Nurse Kaci Hickox says it’s her right to roam outside her home, but leaders in Maine warn she could be a threat to public welfare.
Yes, Hickox recently treated people with Ebola in West Africa, but she has no symptoms of the disease, and has twice tested negative.
“To put me in prison is just inhumane,” Hickox said about being placed into an involuntary quarantine after she landed last week at the Newark, New Jersey, airport after working in Sierra Leone. “I just feel like fear is winning right now, and when fear wins, everyone loses.”
New Jersey Gov. Chris Christie disagreed. Citing public safety, officials had Hickox spend more than 65 hours in mandatory quarantine outside a hospital before she was released and transported to her home in Maine.
Officials in Maine also disagree with the nurse. Gov. Paul LePage says he will “exercise the full extent of his authority allowable by law” to keep her away from public places.
Tensions are running high. A police cruiser trailed Hickox and her boyfriend as they took an hourlong bicycle ride through rural Maine Thursday — a move the governor said was meant to protect the nurse.
The showdown between Hickox and Maine officials strikes at a larger dilemma about what health workers ought to do when they return home from fighting the unprecedented Ebola outbreak in Africa, especially when the doctors and nurses show no symptoms of the deadly virus.
It’s an emotional debate that pits individual liberty against public safety, now elevated to a high public drama because Hickox has been outspoken against a quarantine.
“I’m fighting for something much more than myself,” she said Wednesday after emerging from the home where she had been staying. “There are so many aid workers coming back. It scares me to think how they’re going to be treated and how they’re going to feel.”
Ebola’s arrival to U.S. soil this year has caused a visceral reaction among some Americans who advocate quarantines as a prudent vigilance against a disease with no established cure.
But medical experts say that reaction is merely fear, and they explain that an individual without the virus’ symptoms is no public threat at all.
That doesn’t satisfy some Americans who demand a higher precaution: they want health care workers to be in quarantine for 21 days, the incubation period for the Ebola virus. They cite how Dr. Craig Spencer, 33, a Doctors Without Borders physician, moved freely about New York City for days until he developed Ebola. Spencer just returned from treating Ebola patients in Guinea.
New Jersey’s 21-day quarantine policy drew sharp criticism from Hickox, who described it as a “knee-jerk reaction by politicians to Ebola.”
Illinois and California announced similar 21-day quarantine orders this week on anyone who has had contact with an Ebola patient in affected areas of West Africa.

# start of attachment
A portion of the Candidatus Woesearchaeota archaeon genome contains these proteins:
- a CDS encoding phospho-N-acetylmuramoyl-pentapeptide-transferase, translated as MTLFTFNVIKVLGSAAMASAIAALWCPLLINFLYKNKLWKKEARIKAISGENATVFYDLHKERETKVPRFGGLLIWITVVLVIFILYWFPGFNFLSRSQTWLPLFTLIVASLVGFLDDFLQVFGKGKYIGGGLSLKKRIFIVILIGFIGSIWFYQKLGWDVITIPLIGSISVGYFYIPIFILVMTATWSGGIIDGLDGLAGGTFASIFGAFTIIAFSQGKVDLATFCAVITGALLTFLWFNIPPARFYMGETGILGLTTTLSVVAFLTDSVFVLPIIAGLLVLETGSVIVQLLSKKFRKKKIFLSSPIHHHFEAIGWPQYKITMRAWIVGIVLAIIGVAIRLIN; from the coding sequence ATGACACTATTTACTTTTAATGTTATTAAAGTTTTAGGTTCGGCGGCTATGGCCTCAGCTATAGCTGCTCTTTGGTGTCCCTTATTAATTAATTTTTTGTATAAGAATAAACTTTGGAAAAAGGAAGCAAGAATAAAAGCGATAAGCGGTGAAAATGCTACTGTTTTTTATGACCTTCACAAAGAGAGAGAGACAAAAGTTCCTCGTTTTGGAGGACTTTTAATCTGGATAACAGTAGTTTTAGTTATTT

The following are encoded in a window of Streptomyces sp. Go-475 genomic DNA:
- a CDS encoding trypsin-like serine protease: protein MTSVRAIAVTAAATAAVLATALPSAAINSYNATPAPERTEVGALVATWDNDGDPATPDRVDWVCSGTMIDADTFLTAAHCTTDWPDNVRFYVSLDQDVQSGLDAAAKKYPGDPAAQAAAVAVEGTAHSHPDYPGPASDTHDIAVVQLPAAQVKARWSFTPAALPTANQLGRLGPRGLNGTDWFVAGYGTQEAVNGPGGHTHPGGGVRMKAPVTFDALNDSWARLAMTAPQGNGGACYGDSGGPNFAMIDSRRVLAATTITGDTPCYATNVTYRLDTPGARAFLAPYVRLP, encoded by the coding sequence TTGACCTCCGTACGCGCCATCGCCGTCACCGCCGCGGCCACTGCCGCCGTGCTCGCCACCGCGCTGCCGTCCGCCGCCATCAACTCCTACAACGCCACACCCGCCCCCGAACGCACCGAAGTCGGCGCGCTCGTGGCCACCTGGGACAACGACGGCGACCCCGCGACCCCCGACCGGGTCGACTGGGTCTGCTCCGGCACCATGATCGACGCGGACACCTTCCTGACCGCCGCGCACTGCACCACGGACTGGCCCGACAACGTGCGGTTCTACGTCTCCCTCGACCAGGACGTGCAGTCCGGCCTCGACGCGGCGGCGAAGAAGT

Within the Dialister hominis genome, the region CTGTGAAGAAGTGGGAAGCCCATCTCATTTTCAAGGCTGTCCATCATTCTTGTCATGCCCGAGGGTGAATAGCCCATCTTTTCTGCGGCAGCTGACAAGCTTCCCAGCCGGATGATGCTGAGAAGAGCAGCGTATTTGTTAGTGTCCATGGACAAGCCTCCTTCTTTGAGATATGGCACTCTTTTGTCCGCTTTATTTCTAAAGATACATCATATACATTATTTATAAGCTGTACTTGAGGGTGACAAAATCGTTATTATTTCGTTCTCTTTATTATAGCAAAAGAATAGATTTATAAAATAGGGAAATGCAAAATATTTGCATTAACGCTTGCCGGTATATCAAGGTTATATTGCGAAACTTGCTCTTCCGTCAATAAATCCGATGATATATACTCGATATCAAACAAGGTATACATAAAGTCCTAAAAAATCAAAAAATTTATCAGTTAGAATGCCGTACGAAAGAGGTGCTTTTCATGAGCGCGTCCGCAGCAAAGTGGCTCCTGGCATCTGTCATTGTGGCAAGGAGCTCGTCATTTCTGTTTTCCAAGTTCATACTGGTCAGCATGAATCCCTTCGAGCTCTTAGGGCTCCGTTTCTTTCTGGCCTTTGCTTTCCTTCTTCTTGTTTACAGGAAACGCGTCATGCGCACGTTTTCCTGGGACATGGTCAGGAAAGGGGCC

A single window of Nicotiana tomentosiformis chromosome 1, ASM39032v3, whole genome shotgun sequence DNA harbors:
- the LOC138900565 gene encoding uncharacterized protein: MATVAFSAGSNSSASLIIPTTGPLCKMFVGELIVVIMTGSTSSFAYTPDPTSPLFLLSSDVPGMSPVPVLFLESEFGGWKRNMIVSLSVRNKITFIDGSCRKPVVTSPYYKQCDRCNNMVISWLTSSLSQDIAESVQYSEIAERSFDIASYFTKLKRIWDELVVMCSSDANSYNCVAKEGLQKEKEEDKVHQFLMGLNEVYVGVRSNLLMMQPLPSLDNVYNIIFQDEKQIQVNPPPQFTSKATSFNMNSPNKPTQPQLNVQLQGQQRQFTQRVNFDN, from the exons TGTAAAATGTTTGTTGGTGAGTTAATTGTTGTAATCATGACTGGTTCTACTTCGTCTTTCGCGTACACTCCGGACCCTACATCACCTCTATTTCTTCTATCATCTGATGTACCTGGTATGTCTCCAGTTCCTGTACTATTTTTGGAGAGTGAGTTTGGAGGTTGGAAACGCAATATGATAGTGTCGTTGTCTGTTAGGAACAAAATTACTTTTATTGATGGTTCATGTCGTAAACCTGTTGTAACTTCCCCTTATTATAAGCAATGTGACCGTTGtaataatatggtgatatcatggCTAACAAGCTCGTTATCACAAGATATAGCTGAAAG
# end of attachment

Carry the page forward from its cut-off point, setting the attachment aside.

It’s an approach Maine’s top health official says she wants the state to take — and an idea that one of Hickox’s neighbors said he supports.
“Why she’s being so defiant, I’m not sure,” neighbor Jim Majka said, “but it’s causing consternation here, and people are trying to ask why she won’t honor it. It’s a simple thing: Stay in the quarantine until it’s over, and we’re good.”
President Barack Obama tried to quash that public sentiment this week by inviting to the White House a group of U.S. health workers who worked in African Ebola zones.
After being in direct contact with those non-symptomatic workers, Obama reiterated how there’s no public danger when a health worker doesn’t have symptoms of the virus.
“We don’t react to our fears, but instead, we respond with common sense and skill and courage. That’s the best of our history — not fear, not hysteria, not misinformation,” Obama said.
But in a move that seemed to contradict the White House, the Pentagon this week put 30 U.S. soldiers in quarantine — or “controlled monitoring” — in Italy after they were stationed in Ebola-stricken West Africa.
At stake in the quarantine debate is the fight against Ebola itself, advocates say. Specifically, it’s the ability of health care workers who fight Ebola at its source to return immediately to their private and professional lives.
A 21-day quarantine would discourage this rare pool of labor from taking on such hazardous duty in Africa, advocates say. If there are fewer doctors and nurses on the Ebola front, there’s a likelihood that the epidemic in West Africa could spread, experts say.
The rights of these health workers once they return home is governed by U.S. guidelines and health laws that ultimately favor states over the federal government.
The federal Centers for Disease Control and Prevention now requires greater symptom monitoring of doctors and nurses returning from West Africa, but stops short of requiring any type of quarantine, according to new rules implemented this week.
States have the power to exceed those CDC guidelines, and some do.